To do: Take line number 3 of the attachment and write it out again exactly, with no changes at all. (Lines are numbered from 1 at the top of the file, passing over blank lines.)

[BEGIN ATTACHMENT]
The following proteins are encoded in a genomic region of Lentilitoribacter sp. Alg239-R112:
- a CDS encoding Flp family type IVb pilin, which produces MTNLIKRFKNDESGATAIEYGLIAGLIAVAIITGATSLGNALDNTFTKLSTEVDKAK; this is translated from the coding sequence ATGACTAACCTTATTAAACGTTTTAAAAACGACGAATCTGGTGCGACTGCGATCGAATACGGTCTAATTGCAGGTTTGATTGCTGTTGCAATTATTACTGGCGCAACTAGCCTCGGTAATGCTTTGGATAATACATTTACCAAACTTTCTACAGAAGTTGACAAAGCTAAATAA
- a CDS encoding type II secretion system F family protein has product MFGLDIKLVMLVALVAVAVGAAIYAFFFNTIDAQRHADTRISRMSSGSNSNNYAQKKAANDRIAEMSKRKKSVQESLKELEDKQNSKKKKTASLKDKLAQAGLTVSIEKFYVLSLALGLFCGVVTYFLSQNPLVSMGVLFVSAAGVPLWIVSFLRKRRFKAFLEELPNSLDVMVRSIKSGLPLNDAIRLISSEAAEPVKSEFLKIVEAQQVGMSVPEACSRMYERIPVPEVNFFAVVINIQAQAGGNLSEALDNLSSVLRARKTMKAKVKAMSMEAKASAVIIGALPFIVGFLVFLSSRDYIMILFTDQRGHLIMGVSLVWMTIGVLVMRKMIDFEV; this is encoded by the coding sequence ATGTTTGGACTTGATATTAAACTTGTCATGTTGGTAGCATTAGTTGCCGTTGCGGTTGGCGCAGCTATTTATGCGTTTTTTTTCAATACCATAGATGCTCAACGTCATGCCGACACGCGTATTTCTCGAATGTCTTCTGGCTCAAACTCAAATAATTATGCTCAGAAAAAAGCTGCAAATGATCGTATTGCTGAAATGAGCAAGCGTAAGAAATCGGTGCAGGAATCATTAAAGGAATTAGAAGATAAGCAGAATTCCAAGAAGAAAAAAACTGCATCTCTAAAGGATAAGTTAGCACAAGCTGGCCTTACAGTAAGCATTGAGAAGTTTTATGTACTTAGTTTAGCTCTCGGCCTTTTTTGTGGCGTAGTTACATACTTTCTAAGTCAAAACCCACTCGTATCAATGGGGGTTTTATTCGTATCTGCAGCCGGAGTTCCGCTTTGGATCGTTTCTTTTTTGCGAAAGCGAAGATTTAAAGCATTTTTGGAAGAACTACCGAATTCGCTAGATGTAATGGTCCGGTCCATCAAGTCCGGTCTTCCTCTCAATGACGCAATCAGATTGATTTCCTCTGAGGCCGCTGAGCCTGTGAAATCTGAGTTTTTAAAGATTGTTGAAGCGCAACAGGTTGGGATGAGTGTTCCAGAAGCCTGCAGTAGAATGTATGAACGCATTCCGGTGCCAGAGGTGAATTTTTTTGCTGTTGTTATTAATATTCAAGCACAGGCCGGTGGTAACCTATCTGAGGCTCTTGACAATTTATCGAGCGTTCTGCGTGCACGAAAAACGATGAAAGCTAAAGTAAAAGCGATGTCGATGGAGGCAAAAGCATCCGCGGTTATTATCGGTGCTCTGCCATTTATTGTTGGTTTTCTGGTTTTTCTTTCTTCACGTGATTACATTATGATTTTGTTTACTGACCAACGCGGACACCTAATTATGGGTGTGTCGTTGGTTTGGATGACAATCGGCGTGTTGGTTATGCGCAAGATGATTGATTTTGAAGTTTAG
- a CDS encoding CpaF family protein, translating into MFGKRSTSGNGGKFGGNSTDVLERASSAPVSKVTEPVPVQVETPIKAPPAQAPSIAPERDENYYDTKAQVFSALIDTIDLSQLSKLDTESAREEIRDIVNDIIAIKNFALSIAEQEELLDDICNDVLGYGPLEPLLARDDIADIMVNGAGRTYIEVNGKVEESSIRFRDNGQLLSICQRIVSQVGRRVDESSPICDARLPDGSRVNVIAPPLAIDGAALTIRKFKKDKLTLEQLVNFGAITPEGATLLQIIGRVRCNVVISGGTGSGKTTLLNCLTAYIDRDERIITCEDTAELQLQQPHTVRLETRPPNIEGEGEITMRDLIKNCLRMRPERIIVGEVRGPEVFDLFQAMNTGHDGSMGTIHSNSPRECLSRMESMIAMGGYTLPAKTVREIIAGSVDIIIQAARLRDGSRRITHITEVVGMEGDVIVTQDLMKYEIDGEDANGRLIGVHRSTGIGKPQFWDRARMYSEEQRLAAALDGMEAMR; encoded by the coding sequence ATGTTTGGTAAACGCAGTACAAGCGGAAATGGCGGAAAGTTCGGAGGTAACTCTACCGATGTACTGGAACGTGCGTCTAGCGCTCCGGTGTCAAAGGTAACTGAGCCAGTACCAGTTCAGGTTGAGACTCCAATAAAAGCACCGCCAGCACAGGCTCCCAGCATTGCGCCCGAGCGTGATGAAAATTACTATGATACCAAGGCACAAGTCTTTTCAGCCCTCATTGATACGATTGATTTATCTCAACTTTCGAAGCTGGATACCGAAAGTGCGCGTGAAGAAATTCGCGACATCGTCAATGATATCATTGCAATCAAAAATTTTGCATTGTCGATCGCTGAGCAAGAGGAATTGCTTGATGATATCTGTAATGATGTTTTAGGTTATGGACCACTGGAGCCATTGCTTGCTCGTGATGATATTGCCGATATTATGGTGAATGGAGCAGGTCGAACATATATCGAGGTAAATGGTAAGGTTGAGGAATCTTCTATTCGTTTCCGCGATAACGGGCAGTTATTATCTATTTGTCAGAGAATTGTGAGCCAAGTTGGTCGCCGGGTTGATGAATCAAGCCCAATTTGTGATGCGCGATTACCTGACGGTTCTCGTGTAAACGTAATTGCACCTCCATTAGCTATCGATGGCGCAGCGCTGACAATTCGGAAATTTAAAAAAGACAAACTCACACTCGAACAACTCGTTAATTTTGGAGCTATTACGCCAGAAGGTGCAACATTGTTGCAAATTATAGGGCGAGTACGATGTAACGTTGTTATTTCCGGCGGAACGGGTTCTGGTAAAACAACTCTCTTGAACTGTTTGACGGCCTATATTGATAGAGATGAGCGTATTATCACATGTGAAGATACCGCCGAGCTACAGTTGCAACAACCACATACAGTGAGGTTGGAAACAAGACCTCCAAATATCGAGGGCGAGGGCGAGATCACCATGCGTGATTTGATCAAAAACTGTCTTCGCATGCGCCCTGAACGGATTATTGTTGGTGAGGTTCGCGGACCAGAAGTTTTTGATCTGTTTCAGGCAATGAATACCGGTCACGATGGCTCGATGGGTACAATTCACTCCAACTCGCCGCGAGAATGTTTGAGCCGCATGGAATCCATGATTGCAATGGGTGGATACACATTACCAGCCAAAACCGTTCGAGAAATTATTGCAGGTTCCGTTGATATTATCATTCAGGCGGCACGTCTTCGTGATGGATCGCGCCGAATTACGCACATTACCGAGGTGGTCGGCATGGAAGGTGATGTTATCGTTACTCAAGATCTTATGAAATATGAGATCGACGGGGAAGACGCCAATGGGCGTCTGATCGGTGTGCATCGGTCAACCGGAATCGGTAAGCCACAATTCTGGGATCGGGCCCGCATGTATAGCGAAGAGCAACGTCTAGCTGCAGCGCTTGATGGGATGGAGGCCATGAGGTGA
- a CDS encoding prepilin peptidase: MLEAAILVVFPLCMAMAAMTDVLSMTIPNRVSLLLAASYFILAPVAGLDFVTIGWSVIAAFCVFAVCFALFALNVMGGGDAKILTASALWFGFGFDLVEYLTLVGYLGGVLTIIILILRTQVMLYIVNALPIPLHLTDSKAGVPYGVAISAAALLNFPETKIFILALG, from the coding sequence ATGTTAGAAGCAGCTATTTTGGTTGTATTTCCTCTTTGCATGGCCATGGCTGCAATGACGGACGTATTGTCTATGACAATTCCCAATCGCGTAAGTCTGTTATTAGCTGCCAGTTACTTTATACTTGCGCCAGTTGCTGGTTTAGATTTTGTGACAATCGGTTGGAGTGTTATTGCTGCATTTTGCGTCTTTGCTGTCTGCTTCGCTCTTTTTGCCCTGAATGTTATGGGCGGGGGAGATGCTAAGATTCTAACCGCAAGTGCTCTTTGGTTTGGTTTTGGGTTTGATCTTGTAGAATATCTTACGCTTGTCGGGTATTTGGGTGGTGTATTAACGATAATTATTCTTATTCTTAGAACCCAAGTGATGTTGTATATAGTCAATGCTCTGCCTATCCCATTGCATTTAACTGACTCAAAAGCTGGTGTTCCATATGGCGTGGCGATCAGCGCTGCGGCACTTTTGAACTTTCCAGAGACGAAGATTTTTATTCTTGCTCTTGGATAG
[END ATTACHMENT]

- a CDS encoding type II secretion system F family protein has product MFGLDIKLVMLVALVAVAVGAAIYAFFFNTIDAQRHADTRISRMSSGSNSNNYAQKKAANDRIAEMSKRKKSVQESLKELEDKQNSKKKKTASLKDKLAQAGLTVSIEKFYVLSLALGLFCGVVTYFLSQNPLVSMGVLFVSAAGVPLWIVSFLRKRRFKAFLEELPNSLDVMVRSIKSGLPLNDAIRLISSEAAEPVKSEFLKIVEAQQVGMSVPEACSRMYERIPVPEVNFFAVVINIQAQAGGNLSEALDNLSSVLRARKTMKAKVKAMSMEAKASAVIIGALPFIVGFLVFLSSRDYIMILFTDQRGHLIMGVSLVWMTIGVLVMRKMIDFEV; this is encoded by the coding sequence ATGTTTGGACTTGATATTAAACTTGTCATGTTGGTAGCATTAGTTGCCGTTGCGGTTGGCGCAGCTATTTATGCGTTTTTTTTCAATACCATAGATGCTCAACGTCATGCCGACACGCGTATTTCTCGAATGTCTTCTGGCTCAAACTCAAATAATTATGCTCAGAAAAAAGCTGCAAATGATCGTATTGCTGAAATGAGCAAGCGTAAGAAATCGGTGCAGGAATCATTAAAGGAATTAGAAGATAAGCAGAATTCCAAGAAGAAAAAAACTGCATCTCTAAAGGATAAGTTAGCACAAGCTGGCCTTACAGTAAGCATTGAGAAGTTTTATGTACTTAGTTTAGCTCTCGGCCTTTTTTGTGGCGTAGTTACATACTTTCTAAGTCAAAACCCACTCGTATCAATGGGGGTTTTATTCGTATCTGCAGCCGGAGTTCCGCTTTGGATCGTTTCTTTTTTGCGAAAGCGAAGATTTAAAGCATTTTTGGAAGAACTACCGAATTCGCTAGATGTAATGGTCCGGTCCATCAAGTCCGGTCTTCCTCTCAATGACGCAATCAGATTGATTTCCTCTGAGGCCGCTGAGCCTGTGAAATCTGAGTTTTTAAAGATTGTTGAAGCGCAACAGGTTGGGATGAGTGTTCCAGAAGCCTGCAGTAGAATGTATGAACGCATTCCGGTGCCAGAGGTGAATTTTTTTGCTGTTGTTATTAATATTCAAGCACAGGCCGGTGGTAACCTATCTGAGGCTCTTGACAATTTATCGAGCGTTCTGCGTGCACGAAAAACGATGAAAGCTAAAGTAAAAGCGATGTCGATGGAGGCAAAAGCATCCGCGGTTATTATCGGTGCTCTGCCATTTATTGTTGGTTTTCTGGTTTTTCTTTCTTCACGTGATTACATTATGATTTTGTTTACTGACCAACGCGGACACCTAATTATGGGTGTGTCGTTGGTTTGGATGACAATCGGCGTGTTGGTTATGCGCAAGATGATTGATTTTGAAGTTTAG